It’s oversights like this that characterize the season as a whole. Rushed. Inattentive to the details: pacing; character; the small, dramatic, artistic moments.
The way we earn the final scene is to take our time with these dramatic moments. To pace the play of emotional extremes that are ripping and tearing at Dexter, that push him to turn his back on everything that would make him happy for everything he most truly is. We earn the final scene by watching Dexter make every effort to be human and have those efforts destroy the ones he loves and the life he lives. Have him actually ruminate on the fact that it’s only in his humanity that such hurt stems.
Deb’s death (too little too late, overall) wasn’t enough to convince us. Deb wasn’t Dexter’s whole world. Deb wasn’t enough to make Dexter give up a life. For that matter, Vogel and Zack weren’t Dexter’s whole world either.
As a viewer, I didn’t believe that Dexter’s trying to be a human being would result in tragedy for those he loves. That, single-handedly, is why the ending didn’t work. That’s bad writing. Plain and simple. We have to make that decision with Dexter. But we didn’t.
What could bring us to that decision? What about killing Harrison? What about forcing these moments four episodes before the end? What about giving Dexter some time to deal with the emotional drama of these consequences? Rather than a shot of him standing in front of a thunderstorm, in which we don’t really, fully grasp or share in what is most truly pushing him away from what’s left of the life he tried to build.
By taking our time, by watching Dexter’s world ripped away, only after he loses almost everything–only then would we understand why he’s sitting alone in a logging cabin. This way, we’d understand, immediately, as we slowly zoom in on the beard and the hollow cheeks, as we watch him close his eyes–only then would we see the way he blocks out the humanity he’s discovered. Only THEN would we understand that this is who Dexter truly is: walled-off, flat, hard. And intentionally so. He’s a human being who doesn’t allow himself to love.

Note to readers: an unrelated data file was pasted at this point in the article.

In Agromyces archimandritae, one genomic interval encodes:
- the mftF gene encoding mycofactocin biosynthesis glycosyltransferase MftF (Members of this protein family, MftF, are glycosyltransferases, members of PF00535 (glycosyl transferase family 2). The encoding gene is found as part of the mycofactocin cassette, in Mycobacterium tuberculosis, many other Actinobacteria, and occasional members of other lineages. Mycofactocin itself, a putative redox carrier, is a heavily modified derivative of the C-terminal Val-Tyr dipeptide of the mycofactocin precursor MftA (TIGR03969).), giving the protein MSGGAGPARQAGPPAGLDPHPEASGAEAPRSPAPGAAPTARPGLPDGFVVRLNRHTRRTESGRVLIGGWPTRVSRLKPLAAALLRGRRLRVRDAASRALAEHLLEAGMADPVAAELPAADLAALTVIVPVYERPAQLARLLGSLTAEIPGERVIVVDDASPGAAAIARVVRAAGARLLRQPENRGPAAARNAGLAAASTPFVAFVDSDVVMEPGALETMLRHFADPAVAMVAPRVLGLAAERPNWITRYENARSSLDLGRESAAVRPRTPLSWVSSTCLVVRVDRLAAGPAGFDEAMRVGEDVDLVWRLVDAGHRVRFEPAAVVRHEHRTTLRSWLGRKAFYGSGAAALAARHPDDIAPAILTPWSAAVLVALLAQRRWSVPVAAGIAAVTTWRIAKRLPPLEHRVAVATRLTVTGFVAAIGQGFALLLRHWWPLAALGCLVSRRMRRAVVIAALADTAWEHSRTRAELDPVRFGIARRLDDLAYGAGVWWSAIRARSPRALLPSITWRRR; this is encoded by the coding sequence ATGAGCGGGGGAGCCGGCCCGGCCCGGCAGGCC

THAT’S tragedy. THAT’S drama.
But it seems the writers were more interested in tacking this kind of drama on in the last five minutes and leaving the rest of the season to focus on Masuka’s daughter.
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Karl Pfeiffer is a novelist, photographer, and ghost hunter. He’s the author of the books Hallowtide and Into a Sky Below, Forever. He writes for the TAPS Paramagazine and occasionally contributes to the Paranormal Pop Culture Blog. He’s the winner of the first season of Ghost Hunters Academy, he’s appeared on Ghost Hunters International, and he lectures across the nation about paranormal phenomena. More can be found at http://www.KarlPfeiffer.com